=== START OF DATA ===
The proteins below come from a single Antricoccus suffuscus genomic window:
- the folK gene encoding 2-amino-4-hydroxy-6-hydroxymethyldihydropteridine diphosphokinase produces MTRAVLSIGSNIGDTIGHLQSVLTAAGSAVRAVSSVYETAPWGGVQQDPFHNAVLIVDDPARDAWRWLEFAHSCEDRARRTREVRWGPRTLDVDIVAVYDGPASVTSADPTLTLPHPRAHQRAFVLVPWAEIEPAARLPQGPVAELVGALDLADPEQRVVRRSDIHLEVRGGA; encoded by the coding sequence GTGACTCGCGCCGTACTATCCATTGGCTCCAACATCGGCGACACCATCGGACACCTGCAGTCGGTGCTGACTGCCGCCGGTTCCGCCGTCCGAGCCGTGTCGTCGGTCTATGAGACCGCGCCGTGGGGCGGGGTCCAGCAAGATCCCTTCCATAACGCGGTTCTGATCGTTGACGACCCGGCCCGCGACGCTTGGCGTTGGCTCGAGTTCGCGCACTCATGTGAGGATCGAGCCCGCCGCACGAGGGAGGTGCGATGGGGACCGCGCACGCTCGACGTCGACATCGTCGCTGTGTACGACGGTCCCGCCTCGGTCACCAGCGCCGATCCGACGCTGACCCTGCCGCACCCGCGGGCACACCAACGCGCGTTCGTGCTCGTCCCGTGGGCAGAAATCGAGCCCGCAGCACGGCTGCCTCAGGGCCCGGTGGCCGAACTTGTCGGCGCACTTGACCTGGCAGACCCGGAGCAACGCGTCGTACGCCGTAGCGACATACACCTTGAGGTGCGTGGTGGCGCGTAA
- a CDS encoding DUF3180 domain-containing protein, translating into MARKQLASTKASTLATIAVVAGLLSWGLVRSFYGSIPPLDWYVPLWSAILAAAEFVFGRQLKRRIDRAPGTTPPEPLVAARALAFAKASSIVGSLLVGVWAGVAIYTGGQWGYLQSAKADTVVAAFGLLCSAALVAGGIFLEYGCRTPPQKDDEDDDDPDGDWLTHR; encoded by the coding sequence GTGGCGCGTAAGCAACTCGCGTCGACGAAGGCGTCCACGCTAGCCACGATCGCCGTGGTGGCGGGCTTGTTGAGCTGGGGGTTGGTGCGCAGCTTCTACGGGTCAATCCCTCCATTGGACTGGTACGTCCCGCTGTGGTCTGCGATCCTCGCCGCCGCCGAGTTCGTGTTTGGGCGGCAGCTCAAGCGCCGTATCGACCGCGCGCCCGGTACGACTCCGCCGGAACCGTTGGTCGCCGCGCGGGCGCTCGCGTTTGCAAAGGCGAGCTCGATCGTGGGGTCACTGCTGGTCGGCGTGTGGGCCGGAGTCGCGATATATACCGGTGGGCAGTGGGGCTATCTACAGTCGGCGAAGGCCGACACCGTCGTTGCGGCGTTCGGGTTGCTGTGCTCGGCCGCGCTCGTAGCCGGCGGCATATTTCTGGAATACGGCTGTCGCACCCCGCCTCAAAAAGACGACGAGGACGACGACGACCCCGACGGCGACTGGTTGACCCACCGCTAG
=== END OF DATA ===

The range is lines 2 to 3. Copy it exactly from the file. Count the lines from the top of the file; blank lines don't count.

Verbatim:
- the folK gene encoding 2-amino-4-hydroxy-6-hydroxymethyldihydropteridine diphosphokinase produces MTRAVLSIGSNIGDTIGHLQSVLTAAGSAVRAVSSVYETAPWGGVQQDPFHNAVLIVDDPARDAWRWLEFAHSCEDRARRTREVRWGPRTLDVDIVAVYDGPASVTSADPTLTLPHPRAHQRAFVLVPWAEIEPAARLPQGPVAELVGALDLADPEQRVVRRSDIHLEVRGGA; encoded by the coding sequence GTGACTCGCGCCGTACTATCCATTGGCTCCAACATCGGCGACACCATCGGACACCTGCAGTCGGTGCTGACTGCCGCCGGTTCCGCCGTCCGAGCCGTGTCGTCGGTCTATGAGACCGCGCCGTGGGGCGGGGTCCAGCAAGATCCCTTCCATAACGCGGTTCTGATCGTTGACGACCCGGCCCGCGACGCTTGGCGTTGGCTCGAGTTCGCGCACTCATGTGAGGATCGAGCCCGCCGCACGAGGGAGGTGCGATGGGGACCGCGCACGCTCGACGTCGACATCGTCGCTGTGTACGACGGTCCCGCCTCGGTCACCAGCGCCGATCCGACGCTGACCCTGCCGCACCCGCGGGCACACCAACGCGCGTTCGTGCTCGTCCCGTGGGCAGAAATCGAGCCCGCAGCACGGCTGCCTCAGGGCCCGGTGGCCGAACTTGTCGGCGCACTTGACCTGGCAGACCCGGAGCAACGCGTCGTACGCCGTAGCGACATACACCTTGAGGTGCGTGGTGGCGCGTAA
- a CDS encoding DUF3180 domain-containing protein, translating into MARKQLASTKASTLATIAVVAGLLSWGLVRSFYGSIPPLDWYVPLWSAILAAAEFVFGRQLKRRIDRAPGTTPPEPLVAARALAFAKASSIVGSLLVGVWAGVAIYTGGQWGYLQSAKADTVVAAFGLLCSAALVAGGIFLEYGCRTPPQKDDEDDDDPDGDWLTHR; encoded by the coding sequence GTGGCGCGTAAGCAACTCGCGTCGACGAAGGCGTCCACGCTAGCCACGATCGCCGTGGTGGCGGGCTTGTTGAGCTGGGGGTTGGTGCGCAGCTTCTACGGGTCAATCCCTCCATTGGACTGGTACGTCCCGCTGTGGTCTGCGATCCTCGCCGCCGCCGAGTTCGTGTTTGGGCGGCAGCTCAAGCGCCGTATCGACCGCGCGCCCGGTACGACTCCGCCGGAACCGTTGGTCGCCGCGCGGGCGCTCGCGTTTGCAAAGGCGAGCTCGATCGTGGGGTCACTGCTGGTCGGCGTGTGGGCCGGAGTCGCGATATATACCGGTGGGCAGTGGGGCTATCTACAGTCGGCGAAGGCCGACACCGTCGTTGCGGCGTTCGGGTTGCTGTGCTCGGCCGCGCTCGTAGCCGGCGGCATATTTCTGGAATACGGCTGTCGCACCCCGCCTCAAAAAGACGACGAGGACGACGACGACCCCGACGGCGACTGGTTGACCCACCGCTAG